Does a Child See What You See?
Joey Knight was puzzled. What did his parents mean by color? Green shirt, red shirt, brown shirt, gray shirt. Huh? They all looked pretty much the same to him. He figured his parents were just smarter than he was.
Approximately 1:12 males and 1:200 females has some degree of color vision deficiency or colorblindness.
Pre-school books, puzzles, games and other toys are colored intensely enough that most children can tell the colors apart, although they may not look the same to the child with CVD as they do to most people. However, two percent of the male population (and a rare female) cannot see red or green at all, and they confuse other colors as well. These children may not catch on easily to pre-school games that are based on color. They may also resist playing with puzzles that rely as much on color as on shape. They may not be as enthralled with crayons as are most children. They'd just as soon draw with a fat pencil. They may not see optical illusions that are easy for other children to see. These children who are severely affected by CVD see all the reds, oranges, yellows and greens as one color and all the blues, violets and purples as another.
Children who are mildly or moderately affected with CVD may have difficulty matching light shades of colors, especially red (or pink) and green. They often confuse these colors with other colors, such as gray or tan. Those who see red faintly confuse blue and purple because they don't recognize the red in purple.
From everyday conversation children learn that "grass is green," "the sky is blue," etc. To help children with CVD learn color names (but not always recognize the color itself), parents can label objects in their homes, like a picture of a "Bear" for a brown couch or a "Fire Engine" for red drapes, or a "Sun" for a yellow wall (although most children with CVD recognize yellow). Parents can also teach their youngsters the first letter of color names printed on crayons so the children can identify them more easily. They can also encourage pre-school teachers to reinforce this teaching-learning process in the classroom.
It's important -- for children with and without CVD -- not to point out "mistakes" or to chide children for not naming colors "correctly." Some children -- and adults -- simply don't see as many colors as other people do. Also, it's better for parents to say, "I like that green shirt" rather than ask, "What color is your shirt?"
A mother with a preschooler who had a moderate CVD said her husband had become extremely frustrated with their son because he had tried to teach the boy color names. No wonder the boy couldn't learn color names. Some colors, especially lighter shades, looked identical to him. Another mother with a son with CVD said she thought her son had a language problem. "I thought he wasn't understanding the words," she said, when he couldn't tell color names.
CVD is known as a sex-linked recessive disorder. It is carried on the X chromosome. A male has an X and a Y chromosome, and a female has two X chromosomes. When a male inherits an affected X, he will have CVD because, unlike a female, he doesn't have an unaffected X to dominate the affected X. Because a male always passes his Y chromosome to his sons, he does not pass CVD to his sons; he does, however, pass his X to his daughters who are then "carriers." A carrier typically doesn't show symptoms of CVD, but has a 50 percent chance of passing her affected X on to each of her children. The females who inherit the X will, like their mothers, be carriers; the males who inherit the affected X will, like their maternal grandfathers, have CVD.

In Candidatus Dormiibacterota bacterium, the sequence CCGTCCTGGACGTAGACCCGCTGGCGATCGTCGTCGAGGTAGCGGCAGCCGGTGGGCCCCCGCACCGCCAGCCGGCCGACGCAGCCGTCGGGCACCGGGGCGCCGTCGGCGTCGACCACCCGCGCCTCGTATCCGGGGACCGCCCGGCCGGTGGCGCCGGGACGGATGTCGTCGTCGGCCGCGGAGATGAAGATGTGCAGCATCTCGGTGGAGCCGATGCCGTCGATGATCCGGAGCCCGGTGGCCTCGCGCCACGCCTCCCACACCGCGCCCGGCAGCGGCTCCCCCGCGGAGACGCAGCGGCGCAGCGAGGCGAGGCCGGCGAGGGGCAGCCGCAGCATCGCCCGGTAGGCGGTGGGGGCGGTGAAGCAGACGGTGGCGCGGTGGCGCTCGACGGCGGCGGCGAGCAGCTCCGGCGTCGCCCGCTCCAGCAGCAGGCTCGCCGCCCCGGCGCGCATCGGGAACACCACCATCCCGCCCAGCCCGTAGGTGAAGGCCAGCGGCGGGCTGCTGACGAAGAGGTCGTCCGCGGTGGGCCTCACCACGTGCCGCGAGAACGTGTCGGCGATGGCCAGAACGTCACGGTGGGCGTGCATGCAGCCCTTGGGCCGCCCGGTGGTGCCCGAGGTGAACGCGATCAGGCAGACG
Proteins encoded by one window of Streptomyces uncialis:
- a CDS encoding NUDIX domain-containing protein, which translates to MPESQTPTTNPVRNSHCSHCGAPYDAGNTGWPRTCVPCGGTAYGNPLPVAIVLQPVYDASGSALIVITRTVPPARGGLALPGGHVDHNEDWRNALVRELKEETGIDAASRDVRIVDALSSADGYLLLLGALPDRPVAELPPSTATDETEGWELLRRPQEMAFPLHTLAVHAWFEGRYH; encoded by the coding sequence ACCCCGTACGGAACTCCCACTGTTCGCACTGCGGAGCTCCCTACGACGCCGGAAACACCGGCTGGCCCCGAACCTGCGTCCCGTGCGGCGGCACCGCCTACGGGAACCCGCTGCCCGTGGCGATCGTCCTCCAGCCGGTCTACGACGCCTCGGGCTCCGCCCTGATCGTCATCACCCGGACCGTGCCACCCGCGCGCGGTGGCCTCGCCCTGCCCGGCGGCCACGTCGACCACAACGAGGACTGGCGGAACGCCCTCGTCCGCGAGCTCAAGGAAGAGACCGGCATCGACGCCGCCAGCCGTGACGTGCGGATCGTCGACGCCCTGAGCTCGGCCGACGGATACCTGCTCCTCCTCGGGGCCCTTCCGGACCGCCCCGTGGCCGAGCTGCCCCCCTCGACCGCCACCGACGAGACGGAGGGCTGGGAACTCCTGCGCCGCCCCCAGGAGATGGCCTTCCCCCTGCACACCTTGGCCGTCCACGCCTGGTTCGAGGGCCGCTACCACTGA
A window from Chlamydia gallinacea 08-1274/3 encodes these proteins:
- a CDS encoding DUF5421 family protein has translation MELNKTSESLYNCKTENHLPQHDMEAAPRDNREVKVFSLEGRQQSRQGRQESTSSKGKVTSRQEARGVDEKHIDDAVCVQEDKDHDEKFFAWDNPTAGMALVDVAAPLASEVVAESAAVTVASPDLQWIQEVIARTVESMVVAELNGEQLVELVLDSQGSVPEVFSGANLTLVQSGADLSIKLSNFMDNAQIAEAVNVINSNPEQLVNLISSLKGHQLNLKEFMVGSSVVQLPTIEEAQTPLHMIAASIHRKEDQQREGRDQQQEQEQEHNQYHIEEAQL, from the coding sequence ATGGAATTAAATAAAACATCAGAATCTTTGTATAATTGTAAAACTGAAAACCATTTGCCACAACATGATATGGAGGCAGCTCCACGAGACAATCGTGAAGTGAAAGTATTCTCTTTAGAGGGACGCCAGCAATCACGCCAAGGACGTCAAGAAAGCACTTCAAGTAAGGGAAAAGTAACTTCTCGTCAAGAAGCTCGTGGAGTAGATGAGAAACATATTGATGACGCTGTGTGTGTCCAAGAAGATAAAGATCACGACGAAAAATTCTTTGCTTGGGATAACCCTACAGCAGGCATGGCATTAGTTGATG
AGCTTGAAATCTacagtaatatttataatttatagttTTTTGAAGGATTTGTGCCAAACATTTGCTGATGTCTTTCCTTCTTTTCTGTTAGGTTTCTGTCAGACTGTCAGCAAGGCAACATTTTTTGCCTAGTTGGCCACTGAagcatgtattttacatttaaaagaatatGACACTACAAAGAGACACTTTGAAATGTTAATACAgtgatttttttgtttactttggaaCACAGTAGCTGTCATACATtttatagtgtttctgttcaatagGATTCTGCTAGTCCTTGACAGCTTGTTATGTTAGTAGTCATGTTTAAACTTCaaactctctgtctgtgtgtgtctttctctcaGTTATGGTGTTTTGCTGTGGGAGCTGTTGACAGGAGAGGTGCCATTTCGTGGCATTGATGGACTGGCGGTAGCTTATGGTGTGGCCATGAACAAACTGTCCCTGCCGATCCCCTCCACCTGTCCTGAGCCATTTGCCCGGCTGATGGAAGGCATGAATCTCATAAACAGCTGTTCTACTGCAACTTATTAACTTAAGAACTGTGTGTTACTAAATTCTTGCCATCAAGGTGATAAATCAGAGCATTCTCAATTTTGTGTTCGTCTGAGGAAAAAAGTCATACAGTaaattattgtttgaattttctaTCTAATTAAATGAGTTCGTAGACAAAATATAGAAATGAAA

If you have a concern about your child's color vision, consult an eye care specialist. Specialists generally have color vision tests for pre-school children. Your local school nurse can usually test children as young as four easily and quickly using special books that utilize an affected person's confusion of red and green with gray.
Best of all, a child need not realize that he "failed" the test. He can simply be told how well he did. Parents can speak with the examiner beforehand to be sure this happens. "Your eyes are fine. You just don't see as many colors as most people," is one explanation. The child can be told he's like his (maternal) Grandpa or perhaps a (maternal) uncle. Usually, the type of the CVD as well as its degree -- whether it's mild, moderate or severe -- runs in families. The child observes that the older family member has coped well with his CVD. There's no need in the pre-school years to delve into occupations that require accurate color vision.
The child with a severe CVD might realize that in some instances he can actually "see" things that others have difficulty seeing. For instance, some animals are camouflaged -- chameleons, for instance. Their color changes according to their surroundings. A child with typical color vision might not see a chameleon as readily as a child with severely reduced color vision. A child with severe CVD is not confused by color and pays more attention to form, shape and movement.
A delightful book that explores feelings associated with colors is Mary Le Duc's Hailstones and Halibut Bones. This book can be enjoyed by parents and children regardless of their color vision.
About the Author
Arlene Evans is a former school nurse who failed to find literature for children or teens on color vision deficiency. She wrote Seeing Color: It's My Rainbow, Too for children and Color is in the Eye of the Beholder for teens and adults. Both books are for students with and without the disorder. Her Web site is: www.CVDbooks.com.